2. The Draft Declaration of Commitment for the Fifth Summit of the Americas was presented during a meeting of National Coordinators of the Summit Implementation Review Group, held at the headquarters of the Organization of American States (OAS) in Washington DC, US on 24 July 2008. The draft will be considered for adoption at the OAS Fifth Summit, scheduled to take place from 17-19 April 2009, in Port of Spain, Trinidad and Tobago.
  3. The Sixth UK-Caribbean Forum took place in London, UK, from 14-16 July 2008.
  4. The Sixth Summit of the Group of Eight Developing Islamic Countries (D8) convened from 7-8 July 2008, in Kuala Lumpur, Malaysia.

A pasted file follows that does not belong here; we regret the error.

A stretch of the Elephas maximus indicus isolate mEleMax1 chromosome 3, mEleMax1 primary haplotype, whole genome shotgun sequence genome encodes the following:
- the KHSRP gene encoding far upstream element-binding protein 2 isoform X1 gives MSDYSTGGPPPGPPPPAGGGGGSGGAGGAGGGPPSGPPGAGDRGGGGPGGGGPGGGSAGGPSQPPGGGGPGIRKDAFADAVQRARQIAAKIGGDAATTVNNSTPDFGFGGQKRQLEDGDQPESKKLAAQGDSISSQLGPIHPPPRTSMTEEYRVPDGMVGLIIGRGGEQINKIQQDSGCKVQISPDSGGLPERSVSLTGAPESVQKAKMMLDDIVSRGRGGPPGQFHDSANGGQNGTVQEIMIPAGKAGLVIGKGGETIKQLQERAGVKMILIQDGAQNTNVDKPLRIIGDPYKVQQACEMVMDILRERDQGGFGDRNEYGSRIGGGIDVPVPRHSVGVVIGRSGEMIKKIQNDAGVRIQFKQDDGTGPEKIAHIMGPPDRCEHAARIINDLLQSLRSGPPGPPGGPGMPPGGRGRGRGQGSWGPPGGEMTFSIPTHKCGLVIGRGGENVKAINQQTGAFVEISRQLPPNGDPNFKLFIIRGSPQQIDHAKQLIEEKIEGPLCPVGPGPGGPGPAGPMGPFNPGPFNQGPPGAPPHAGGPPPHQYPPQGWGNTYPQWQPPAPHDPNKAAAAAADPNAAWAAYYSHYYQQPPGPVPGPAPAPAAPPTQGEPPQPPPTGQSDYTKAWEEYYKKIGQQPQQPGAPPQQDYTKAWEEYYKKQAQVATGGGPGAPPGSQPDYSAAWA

5. The Group of Eight Industrialized Countries (G8) Hokkaido Toyako Summit took place from 7-9 July 2008, in Japan. The Leaders Meeting of the Major Economies took place on 9 July 2008, in Hokkaido, Japan, in conjunction with the G8 Summit.
  6. The eleventh African Union (AU) Summit took place from 24 June to 1 July 2008, in Sharm El-Sheik, Egypt.
  7. The Twelfth session of the African Ministerial Conference on the Environment (AMCEN-12) took place from 7-12 June 2008, in Johannesburg, South Africa.
  8. The annual OECD Council at ministerial level convened in Paris, France, from 3-5 June 2008.